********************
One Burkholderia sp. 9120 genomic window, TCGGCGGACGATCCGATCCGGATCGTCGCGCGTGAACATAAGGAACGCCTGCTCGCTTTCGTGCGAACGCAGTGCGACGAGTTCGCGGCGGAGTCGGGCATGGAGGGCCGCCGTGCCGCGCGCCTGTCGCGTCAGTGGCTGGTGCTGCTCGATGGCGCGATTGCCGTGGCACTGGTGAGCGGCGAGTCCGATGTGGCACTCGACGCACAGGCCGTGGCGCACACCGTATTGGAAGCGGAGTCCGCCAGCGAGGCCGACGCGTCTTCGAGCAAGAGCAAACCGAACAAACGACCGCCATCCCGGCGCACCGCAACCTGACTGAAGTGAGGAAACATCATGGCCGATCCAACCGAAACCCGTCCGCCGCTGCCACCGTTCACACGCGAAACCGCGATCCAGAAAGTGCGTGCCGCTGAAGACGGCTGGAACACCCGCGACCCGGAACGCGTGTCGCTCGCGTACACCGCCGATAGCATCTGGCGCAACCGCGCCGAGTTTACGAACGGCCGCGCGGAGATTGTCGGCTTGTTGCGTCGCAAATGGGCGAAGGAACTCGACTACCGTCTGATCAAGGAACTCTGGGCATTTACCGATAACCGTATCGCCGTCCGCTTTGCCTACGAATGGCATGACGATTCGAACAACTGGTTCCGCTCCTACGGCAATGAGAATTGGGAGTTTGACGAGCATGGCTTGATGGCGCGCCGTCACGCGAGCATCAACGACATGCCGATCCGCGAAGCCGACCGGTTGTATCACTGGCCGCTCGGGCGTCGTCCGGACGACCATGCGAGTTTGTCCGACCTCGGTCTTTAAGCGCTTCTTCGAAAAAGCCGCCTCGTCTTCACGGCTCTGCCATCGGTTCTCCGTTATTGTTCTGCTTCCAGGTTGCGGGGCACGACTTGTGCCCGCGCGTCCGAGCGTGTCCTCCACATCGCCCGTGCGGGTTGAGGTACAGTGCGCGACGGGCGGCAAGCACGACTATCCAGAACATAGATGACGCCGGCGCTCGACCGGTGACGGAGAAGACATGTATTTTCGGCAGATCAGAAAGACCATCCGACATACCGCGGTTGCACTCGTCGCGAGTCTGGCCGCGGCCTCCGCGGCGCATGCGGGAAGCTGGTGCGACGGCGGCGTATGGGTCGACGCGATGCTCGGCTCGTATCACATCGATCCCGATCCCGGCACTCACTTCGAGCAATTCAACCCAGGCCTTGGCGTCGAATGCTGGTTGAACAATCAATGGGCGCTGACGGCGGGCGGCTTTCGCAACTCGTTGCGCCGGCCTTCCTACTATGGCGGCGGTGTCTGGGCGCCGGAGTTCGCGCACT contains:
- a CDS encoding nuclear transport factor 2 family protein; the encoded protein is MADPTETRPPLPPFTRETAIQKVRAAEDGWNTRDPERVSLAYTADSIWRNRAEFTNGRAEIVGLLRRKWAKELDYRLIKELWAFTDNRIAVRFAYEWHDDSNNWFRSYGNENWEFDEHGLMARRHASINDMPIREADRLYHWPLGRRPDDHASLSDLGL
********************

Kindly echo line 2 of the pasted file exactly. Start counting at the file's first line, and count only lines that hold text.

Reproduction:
- a CDS encoding nuclear transport factor 2 family protein; the encoded protein is MADPTETRPPLPPFTRETAIQKVRAAEDGWNTRDPERVSLAYTADSIWRNRAEFTNGRAEIVGLLRRKWAKELDYRLIKELWAFTDNRIAVRFAYEWHDDSNNWFRSYGNENWEFDEHGLMARRHASINDMPIREADRLYHWPLGRRPDDHASLSDLGL